Alison Balsom Jubilo Bach Corelli Torelli FaschAlison Balsom
Bach, Torelli, Corelli, Fasch

with Stephen Cleobury & Tom Etheridge, organ

The Choir of King’s College, Cambridge
Academy of Ancient Music
Pavlo Beznosiuk, conductor

Warner Classics, 2016

There is really something to rejoice in Jubilo, the album which Alison Balsom dedicated to Baroque trumpet music written by two Italian and two German composers: Arcangelo Corelli, Giuseppe Torelli, Johann Sebastian Bach and Johann Friedrich Fasch. She explains that «the initial inspiration for this album was the joyous association many of us have with the trumpet and Winter festivities. However, it has ended up not following the usual repertoire normally associated with a traditional Christmas album. Instead, I felt inspired to combine two very different musical forces, but two that I’m equally passionate about: the glorious organ of the Chapel of King’s College, Cambridge, played by the peerless Stephen Cleobury (with one chorale including a delightful guest appearance from arguably the greatest choir in the world); and the Academy of Ancient Music, an ensemble that has profoundly moved me countless times, but who, until now, I have never had the privilege of collaborating with. The two forces are infinitely different in colour, timbre, size, strength and detail, but I think they are complementary in beautiful and unexpected ways».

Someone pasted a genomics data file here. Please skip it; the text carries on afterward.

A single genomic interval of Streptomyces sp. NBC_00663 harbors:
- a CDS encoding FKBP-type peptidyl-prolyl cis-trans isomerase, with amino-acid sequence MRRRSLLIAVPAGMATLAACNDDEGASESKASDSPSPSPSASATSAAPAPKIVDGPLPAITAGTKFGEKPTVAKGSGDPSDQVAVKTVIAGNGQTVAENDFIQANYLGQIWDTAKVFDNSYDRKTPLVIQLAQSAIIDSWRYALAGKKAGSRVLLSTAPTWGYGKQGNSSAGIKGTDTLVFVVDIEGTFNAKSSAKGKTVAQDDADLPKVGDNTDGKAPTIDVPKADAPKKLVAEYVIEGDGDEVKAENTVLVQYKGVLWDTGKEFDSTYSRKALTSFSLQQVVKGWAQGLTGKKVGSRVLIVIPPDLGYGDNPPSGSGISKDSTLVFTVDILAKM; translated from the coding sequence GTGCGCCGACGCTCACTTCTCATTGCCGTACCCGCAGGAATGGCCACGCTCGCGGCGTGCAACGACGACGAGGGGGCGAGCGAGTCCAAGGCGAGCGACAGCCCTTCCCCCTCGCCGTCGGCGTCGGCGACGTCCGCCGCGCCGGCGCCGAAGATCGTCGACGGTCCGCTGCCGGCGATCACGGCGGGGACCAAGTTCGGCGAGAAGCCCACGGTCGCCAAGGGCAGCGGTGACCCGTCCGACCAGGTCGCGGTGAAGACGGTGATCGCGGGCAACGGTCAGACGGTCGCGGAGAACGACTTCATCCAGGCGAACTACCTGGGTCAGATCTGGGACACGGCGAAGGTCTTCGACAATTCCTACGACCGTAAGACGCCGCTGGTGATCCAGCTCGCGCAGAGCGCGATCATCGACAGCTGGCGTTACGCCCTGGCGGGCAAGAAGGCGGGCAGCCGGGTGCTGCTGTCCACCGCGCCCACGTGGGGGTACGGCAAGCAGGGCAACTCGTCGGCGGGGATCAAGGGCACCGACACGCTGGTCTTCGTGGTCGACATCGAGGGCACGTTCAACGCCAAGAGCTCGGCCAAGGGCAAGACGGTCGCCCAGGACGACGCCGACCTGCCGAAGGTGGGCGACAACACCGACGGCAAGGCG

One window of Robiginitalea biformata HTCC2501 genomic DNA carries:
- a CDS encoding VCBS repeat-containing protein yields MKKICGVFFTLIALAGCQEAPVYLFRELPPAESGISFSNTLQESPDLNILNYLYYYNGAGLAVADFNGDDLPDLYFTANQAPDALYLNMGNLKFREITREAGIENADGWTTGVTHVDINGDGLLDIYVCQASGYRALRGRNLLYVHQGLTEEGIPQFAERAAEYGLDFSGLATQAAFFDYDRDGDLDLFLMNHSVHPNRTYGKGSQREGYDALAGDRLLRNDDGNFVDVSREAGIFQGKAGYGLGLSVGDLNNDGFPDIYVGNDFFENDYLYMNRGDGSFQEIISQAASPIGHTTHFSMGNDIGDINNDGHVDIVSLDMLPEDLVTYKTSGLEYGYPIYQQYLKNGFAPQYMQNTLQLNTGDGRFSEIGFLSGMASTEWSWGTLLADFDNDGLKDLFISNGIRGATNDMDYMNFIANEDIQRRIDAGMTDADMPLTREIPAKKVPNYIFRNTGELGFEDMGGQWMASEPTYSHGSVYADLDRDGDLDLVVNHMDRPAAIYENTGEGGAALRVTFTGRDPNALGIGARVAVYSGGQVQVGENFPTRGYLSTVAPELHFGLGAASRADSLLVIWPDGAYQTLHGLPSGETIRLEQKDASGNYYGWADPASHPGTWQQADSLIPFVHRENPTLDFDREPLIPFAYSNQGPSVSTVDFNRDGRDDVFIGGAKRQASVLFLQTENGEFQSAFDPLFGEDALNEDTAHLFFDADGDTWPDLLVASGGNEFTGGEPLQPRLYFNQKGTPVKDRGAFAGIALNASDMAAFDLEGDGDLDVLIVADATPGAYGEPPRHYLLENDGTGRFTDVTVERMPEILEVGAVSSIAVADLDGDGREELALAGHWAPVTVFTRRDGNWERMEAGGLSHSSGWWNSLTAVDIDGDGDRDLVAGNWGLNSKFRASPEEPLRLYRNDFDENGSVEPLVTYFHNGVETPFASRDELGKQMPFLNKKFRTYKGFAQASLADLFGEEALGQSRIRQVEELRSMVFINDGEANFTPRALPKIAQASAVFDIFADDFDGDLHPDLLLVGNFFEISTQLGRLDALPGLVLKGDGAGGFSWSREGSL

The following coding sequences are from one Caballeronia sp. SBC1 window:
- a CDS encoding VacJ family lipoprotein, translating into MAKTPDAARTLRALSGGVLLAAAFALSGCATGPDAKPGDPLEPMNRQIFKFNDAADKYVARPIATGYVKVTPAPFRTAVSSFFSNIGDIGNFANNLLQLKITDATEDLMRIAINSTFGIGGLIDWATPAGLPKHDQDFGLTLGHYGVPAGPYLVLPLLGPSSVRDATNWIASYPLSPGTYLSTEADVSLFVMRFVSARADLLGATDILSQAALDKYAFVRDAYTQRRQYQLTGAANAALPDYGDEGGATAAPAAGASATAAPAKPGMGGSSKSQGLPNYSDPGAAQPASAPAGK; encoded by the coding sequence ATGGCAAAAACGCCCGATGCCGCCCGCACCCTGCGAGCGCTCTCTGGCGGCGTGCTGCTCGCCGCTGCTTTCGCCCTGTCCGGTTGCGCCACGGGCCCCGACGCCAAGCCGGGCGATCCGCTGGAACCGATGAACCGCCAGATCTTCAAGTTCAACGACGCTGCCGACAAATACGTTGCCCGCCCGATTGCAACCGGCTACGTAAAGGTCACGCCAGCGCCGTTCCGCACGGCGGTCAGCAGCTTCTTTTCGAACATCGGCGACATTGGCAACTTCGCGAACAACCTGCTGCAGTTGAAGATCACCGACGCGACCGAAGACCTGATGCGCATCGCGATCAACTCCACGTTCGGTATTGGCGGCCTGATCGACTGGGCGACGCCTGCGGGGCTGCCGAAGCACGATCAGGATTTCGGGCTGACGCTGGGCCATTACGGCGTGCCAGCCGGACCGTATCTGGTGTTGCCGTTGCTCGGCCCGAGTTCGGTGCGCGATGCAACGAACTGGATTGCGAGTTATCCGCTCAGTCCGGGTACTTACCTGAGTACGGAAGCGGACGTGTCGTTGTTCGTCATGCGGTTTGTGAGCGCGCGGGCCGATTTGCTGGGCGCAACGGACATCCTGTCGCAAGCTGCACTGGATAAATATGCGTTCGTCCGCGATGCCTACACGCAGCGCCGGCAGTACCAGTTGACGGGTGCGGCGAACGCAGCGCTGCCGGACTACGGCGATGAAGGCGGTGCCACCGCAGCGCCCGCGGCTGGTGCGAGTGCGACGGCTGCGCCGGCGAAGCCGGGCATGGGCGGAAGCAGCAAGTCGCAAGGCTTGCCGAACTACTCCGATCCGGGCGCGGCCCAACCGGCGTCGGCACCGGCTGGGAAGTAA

Jubilo is a lovely, light and inspiring album. Balsom is surrounded by the excellent an excellent choir, a prestigious orchestra and two remarkable organists. All the performers play and sing in harmony, as if they are thinking in unison, and Balsom is perfect in this repertoire thanks to her sweetness and grace. She is an exquisite trumpeter indeed and gives new life to Baroque music without any effort. Among the best pieces, I remember especially Bach’s cantata Herz und Mund und Tat und Leben, Corelli’s Concerto grosso (the so-called Christmas concerto), where Balsom gives a delicate touch of intimacy, and Bach’s Ach bleib bei uns, Herr Jesu Christ. This last is particularly interesting because the organ echoes the trumpet with equal skill and warmth.